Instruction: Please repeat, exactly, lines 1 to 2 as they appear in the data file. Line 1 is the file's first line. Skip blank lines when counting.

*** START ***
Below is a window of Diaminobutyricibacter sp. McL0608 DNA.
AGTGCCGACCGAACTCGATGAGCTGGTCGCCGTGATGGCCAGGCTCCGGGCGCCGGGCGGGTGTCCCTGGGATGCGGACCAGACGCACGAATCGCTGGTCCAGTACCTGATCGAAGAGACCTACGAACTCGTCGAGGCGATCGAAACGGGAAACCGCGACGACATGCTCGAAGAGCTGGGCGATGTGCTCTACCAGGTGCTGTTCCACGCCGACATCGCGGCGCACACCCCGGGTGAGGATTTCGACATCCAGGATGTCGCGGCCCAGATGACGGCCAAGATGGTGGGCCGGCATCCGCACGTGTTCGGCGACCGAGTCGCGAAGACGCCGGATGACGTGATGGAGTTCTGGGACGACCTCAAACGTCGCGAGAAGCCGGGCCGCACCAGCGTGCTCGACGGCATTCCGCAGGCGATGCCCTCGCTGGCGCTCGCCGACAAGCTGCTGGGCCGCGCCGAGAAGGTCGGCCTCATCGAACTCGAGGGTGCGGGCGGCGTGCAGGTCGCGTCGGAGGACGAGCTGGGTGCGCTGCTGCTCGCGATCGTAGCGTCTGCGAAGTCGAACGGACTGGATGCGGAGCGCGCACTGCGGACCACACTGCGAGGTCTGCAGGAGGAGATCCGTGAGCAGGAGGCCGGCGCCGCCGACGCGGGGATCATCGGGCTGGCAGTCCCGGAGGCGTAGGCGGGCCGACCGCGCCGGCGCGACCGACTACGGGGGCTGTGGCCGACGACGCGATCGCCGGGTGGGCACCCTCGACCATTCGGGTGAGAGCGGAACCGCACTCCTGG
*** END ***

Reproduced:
Below is a window of Diaminobutyricibacter sp. McL0608 DNA.
AGTGCCGACCGAACTCGATGAGCTGGTCGCCGTGATGGCCAGGCTCCGGGCGCCGGGCGGGTGTCCCTGGGATGCGGACCAGACGCACGAATCGCTGGTCCAGTACCTGATCGAAGAGACCTACGAACTCGTCGAGGCGATCGAAACGGGAAACCGCGACGACATGCTCGAAGAGCTGGGCGATGTGCTCTACCAGGTGCTGTTCCACGCCGACATCGCGGCGCACACCCCGGGTGAGGATTTCGACATCCAGGATGTCGCGGCCCAGATGACGGCCAAGATGGTGGGCCGGCATCCGCACGTGTTCGGCGACCGAGTCGCGAAGACGCCGGATGACGTGATGGAGTTCTGGGACGACCTCAAACGTCGCGAGAAGCCGGGCCGCACCAGCGTGCTCGACGGCATTCCGCAGGCGATGCCCTCGCTGGCGCTCGCCGACAAGCTGCTGGGCCGCGCCGAGAAGGTCGGCCTCATCGAACTCGAGGGTGCGGGCGGCGTGCAGGTCGCGTCGGAGGACGAGCTGGGTGCGCTGCTGCTCGCGATCGTAGCGTCTGCGAAGTCGAACGGACTGGATGCGGAGCGCGCACTGCGGACCACACTGCGAGGTCTGCAGGAGGAGATCCGTGAGCAGGAGGCCGGCGCCGCCGACGCGGGGATCATCGGGCTGGCAGTCCCGGAGGCGTAGGCGGGCCGACCGCGCCGGCGCGACCGACTACGGGGGCTGTGGCCGACGACGCGATCGCCGGGTGGGCACCCTCGACCATTCGGGTGAGAGCGGAACCGCACTCCTGG